Friday, October 31, 2014

Review: Clean by Amy Reed

Title: Clean
Author: Amy Reed
Publisher: Simon Pulse
Release date: May 8th 2012
Pages: 304
Genre: Young Adult contemporary
Source: Traded the BEA Blogger Picnic - thank you to whoever brought this!
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Olivia, Kelly, Christopher, Jason, and Eva have one thing in common: They’re addicts. Addicts who have hit rock bottom and been stuck together in rehab to face their problems, face sobriety, and face themselves. None of them wants to be there. None of them wants to confront the truths about their pasts. And they certainly don’t want to share their darkest secrets and most desperate fears with a room of strangers. But they’ll all have to deal with themselves—and one another—if they want to learn how to live. Because when you get that high, there’s nowhere to go but down, down, down.
My rating: 4 out of 5 stars

I went into this one with low expectations because I didn't think a rehab story could work if it's written from five different POVs. This kind of story only works if you can really get to know a character and their motivations and really understand the process they go through during recovery, and I didn't think it would be possible to get to know five characters that well in 300 pages. But Amy Reed proved me wrong - I have no idea how, but Clean totally works!

All five of these narrators are amazing characters. I don't know how Amy Reed did it, but I totally felt like I knew and understood each one of them. With multiple narrators, it is easy to let them turn into stereotypes or cliches, but that is most definitely not the case in Clean. Kelly, Christopher, Olivia, Jason, and Eva are individuals and they each have a unique and intriguing story to tell,and they've all been through some pretty bad stuff. I can't even pick a favorite character because I felt for and connected with each one in a different way. Their issues are so real, but so is their recovery: the transformation these characters undergo over the course of this short novel is incredible, but in a very realistic way.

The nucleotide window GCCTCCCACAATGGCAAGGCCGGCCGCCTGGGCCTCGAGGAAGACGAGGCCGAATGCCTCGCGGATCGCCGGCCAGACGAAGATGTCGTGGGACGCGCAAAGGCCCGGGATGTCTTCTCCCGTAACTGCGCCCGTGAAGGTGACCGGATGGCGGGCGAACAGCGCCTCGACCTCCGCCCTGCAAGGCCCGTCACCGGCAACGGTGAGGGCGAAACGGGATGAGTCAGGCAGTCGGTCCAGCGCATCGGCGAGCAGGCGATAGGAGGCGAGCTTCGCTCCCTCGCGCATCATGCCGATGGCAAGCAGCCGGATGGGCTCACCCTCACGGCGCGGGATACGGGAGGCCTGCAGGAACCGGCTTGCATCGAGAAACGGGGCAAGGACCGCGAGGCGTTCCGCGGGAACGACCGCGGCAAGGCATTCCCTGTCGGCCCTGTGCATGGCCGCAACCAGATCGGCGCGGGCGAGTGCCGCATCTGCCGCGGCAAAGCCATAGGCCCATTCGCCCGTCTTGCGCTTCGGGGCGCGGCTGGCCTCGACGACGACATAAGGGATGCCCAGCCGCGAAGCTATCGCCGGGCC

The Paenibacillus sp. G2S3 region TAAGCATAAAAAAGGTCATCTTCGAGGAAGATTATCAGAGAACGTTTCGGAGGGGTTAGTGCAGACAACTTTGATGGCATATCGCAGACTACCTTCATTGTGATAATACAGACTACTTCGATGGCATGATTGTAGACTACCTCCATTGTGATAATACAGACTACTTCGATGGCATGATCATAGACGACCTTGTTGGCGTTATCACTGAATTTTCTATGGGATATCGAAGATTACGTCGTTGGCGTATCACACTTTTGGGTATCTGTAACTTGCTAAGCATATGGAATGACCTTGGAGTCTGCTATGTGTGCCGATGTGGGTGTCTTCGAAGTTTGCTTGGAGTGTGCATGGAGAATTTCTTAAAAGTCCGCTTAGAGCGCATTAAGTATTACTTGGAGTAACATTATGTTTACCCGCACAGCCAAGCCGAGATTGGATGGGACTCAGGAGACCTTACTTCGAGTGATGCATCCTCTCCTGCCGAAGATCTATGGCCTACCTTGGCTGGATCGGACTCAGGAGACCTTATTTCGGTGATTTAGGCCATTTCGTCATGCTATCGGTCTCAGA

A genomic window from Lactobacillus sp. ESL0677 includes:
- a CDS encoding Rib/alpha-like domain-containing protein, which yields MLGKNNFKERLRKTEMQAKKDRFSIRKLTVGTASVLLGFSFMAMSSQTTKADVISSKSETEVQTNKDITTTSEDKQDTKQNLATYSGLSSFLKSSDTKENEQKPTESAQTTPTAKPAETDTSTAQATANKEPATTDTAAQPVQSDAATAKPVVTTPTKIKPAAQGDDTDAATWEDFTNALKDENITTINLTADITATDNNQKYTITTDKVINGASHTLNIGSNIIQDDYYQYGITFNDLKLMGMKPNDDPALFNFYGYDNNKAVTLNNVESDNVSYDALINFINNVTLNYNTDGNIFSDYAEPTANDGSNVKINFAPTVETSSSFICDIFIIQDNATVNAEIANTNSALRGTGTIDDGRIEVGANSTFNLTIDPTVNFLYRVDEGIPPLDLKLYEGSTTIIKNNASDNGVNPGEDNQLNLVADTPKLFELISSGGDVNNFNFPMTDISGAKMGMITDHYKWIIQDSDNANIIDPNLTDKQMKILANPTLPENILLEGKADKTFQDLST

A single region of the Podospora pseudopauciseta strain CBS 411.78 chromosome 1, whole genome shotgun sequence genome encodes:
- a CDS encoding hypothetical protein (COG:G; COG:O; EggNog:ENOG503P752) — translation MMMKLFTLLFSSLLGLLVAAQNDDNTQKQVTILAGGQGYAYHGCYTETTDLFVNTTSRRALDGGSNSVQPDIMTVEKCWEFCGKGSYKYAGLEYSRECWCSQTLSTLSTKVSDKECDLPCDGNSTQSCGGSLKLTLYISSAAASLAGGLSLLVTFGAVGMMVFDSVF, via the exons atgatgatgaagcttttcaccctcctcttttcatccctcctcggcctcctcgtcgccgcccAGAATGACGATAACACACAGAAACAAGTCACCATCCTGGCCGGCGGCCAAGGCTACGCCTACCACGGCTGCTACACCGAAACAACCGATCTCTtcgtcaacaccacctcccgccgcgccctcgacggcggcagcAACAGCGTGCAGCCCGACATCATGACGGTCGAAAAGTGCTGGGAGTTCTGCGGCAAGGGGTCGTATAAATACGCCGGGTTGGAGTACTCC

The focus is most definitely on these five characters, but the secondary characters are complex and interesting as well. I loved the little glimpses we got into the lives of the other patients, as well as the family members of the main characters - I despised some and felt for others, but they're all well-written characters. I also loved Shirley,the teen's counselor - I don't know how realistic she is as a counselor, but I loved the way she talked to the teens and called them out on their privilege and bs.

It took me a while to get used to the format, but once I got into it, I really loved it. Parts of this novel is written in regular narrative from the POVs of the five MCs, but in between we have the scripts of their group therapy sessions and we have the character's answers to questionnaires and their personal essays. All of these methods were interesting ways to get to know the characters; they cut out any unnecessary commentary and made me feel like I was right inside the characters' heads.

Really, I loved everything about Clean. No, you don't get quite as much of the emotional journey you would get following just one character, but that's fine, because that's not what Clean is supposed to be. Clean tells the story of five very different but similarly troubled teens, and it's a fascinating reading experience. With incredible, honest writing and complex, realistic characters, Clean is an important and powerful story that I definitely recommend.


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